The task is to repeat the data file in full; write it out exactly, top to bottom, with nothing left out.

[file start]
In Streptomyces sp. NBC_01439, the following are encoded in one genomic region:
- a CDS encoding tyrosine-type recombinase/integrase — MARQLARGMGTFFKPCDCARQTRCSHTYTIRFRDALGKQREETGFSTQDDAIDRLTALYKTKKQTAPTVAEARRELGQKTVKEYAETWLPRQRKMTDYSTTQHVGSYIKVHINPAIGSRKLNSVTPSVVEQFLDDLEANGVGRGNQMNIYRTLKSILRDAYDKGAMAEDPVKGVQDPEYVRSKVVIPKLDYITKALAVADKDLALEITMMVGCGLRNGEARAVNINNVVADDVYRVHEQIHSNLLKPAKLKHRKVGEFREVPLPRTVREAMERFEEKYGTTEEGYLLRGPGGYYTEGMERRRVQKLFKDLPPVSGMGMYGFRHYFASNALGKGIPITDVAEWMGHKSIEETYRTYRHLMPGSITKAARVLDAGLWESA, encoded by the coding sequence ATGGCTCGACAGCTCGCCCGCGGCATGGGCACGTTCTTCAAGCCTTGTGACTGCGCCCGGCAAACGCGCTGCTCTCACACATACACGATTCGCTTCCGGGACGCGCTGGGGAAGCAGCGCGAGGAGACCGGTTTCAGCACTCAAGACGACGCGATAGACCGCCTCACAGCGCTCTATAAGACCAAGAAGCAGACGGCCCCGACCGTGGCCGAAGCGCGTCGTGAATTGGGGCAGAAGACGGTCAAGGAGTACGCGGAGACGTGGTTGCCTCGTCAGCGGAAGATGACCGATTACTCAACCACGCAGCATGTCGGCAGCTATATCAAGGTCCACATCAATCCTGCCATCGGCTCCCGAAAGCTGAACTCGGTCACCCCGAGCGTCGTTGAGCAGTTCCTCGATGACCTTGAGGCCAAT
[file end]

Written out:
In Streptomyces sp. NBC_01439, the following are encoded in one genomic region:
- a CDS encoding tyrosine-type recombinase/integrase — MARQLARGMGTFFKPCDCARQTRCSHTYTIRFRDALGKQREETGFSTQDDAIDRLTALYKTKKQTAPTVAEARRELGQKTVKEYAETWLPRQRKMTDYSTTQHVGSYIKVHINPAIGSRKLNSVTPSVVEQFLDDLEANGVGRGNQMNIYRTLKSILRDAYDKGAMAEDPVKGVQDPEYVRSKVVIPKLDYITKALAVADKDLALEITMMVGCGLRNGEARAVNINNVVADDVYRVHEQIHSNLLKPAKLKHRKVGEFREVPLPRTVREAMERFEEKYGTTEEGYLLRGPGGYYTEGMERRRVQKLFKDLPPVSGMGMYGFRHYFASNALGKGIPITDVAEWMGHKSIEETYRTYRHLMPGSITKAARVLDAGLWESA, encoded by the coding sequence ATGGCTCGACAGCTCGCCCGCGGCATGGGCACGTTCTTCAAGCCTTGTGACTGCGCCCGGCAAACGCGCTGCTCTCACACATACACGATTCGCTTCCGGGACGCGCTGGGGAAGCAGCGCGAGGAGACCGGTTTCAGCACTCAAGACGACGCGATAGACCGCCTCACAGCGCTCTATAAGACCAAGAAGCAGACGGCCCCGACCGTGGCCGAAGCGCGTCGTGAATTGGGGCAGAAGACGGTCAAGGAGTACGCGGAGACGTGGTTGCCTCGTCAGCGGAAGATGACCGATTACTCAACCACGCAGCATGTCGGCAGCTATATCAAGGTCCACATCAATCCTGCCATCGGCTCCCGAAAGCTGAACTCGGTCACCCCGAGCGTCGTTGAGCAGTTCCTCGATGACCTTGAGGCCAAT